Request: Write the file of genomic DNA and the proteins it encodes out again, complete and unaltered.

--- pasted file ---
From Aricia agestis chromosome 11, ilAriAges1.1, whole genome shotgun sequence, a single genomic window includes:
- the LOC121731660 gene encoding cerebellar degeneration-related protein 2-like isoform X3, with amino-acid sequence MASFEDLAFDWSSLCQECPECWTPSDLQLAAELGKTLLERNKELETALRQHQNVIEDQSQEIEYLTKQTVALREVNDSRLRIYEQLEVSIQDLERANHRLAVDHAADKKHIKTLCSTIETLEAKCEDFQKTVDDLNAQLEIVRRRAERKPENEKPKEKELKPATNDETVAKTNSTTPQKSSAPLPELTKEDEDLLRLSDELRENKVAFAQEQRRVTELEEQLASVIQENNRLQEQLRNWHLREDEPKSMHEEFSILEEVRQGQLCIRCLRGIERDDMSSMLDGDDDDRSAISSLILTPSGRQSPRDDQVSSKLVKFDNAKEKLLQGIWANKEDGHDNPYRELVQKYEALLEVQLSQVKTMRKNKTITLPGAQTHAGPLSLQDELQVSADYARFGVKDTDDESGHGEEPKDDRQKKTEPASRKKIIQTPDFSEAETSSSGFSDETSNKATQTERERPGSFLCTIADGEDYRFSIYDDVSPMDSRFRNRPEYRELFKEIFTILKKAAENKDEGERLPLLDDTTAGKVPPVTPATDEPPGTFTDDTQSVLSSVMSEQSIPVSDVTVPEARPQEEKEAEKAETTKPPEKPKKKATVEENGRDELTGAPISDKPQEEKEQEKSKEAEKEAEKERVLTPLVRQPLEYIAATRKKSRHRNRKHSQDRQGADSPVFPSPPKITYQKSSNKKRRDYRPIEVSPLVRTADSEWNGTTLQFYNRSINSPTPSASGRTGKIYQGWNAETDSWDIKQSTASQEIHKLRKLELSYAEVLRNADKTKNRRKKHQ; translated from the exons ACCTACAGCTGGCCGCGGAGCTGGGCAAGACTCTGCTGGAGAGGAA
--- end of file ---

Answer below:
From Aricia agestis chromosome 11, ilAriAges1.1, whole genome shotgun sequence, a single genomic window includes:
- the LOC121731660 gene encoding cerebellar degeneration-related protein 2-like isoform X3, with amino-acid sequence MASFEDLAFDWSSLCQECPECWTPSDLQLAAELGKTLLERNKELETALRQHQNVIEDQSQEIEYLTKQTVALREVNDSRLRIYEQLEVSIQDLERANHRLAVDHAADKKHIKTLCSTIETLEAKCEDFQKTVDDLNAQLEIVRRRAERKPENEKPKEKELKPATNDETVAKTNSTTPQKSSAPLPELTKEDEDLLRLSDELRENKVAFAQEQRRVTELEEQLASVIQENNRLQEQLRNWHLREDEPKSMHEEFSILEEVRQGQLCIRCLRGIERDDMSSMLDGDDDDRSAISSLILTPSGRQSPRDDQVSSKLVKFDNAKEKLLQGIWANKEDGHDNPYRELVQKYEALLEVQLSQVKTMRKNKTITLPGAQTHAGPLSLQDELQVSADYARFGVKDTDDESGHGEEPKDDRQKKTEPASRKKIIQTPDFSEAETSSSGFSDETSNKATQTERERPGSFLCTIADGEDYRFSIYDDVSPMDSRFRNRPEYRELFKEIFTILKKAAENKDEGERLPLLDDTTAGKVPPVTPATDEPPGTFTDDTQSVLSSVMSEQSIPVSDVTVPEARPQEEKEAEKAETTKPPEKPKKKATVEENGRDELTGAPISDKPQEEKEQEKSKEAEKEAEKERVLTPLVRQPLEYIAATRKKSRHRNRKHSQDRQGADSPVFPSPPKITYQKSSNKKRRDYRPIEVSPLVRTADSEWNGTTLQFYNRSINSPTPSASGRTGKIYQGWNAETDSWDIKQSTASQEIHKLRKLELSYAEVLRNADKTKNRRKKHQ; translated from the exons ACCTACAGCTGGCCGCGGAGCTGGGCAAGACTCTGCTGGAGAGGAA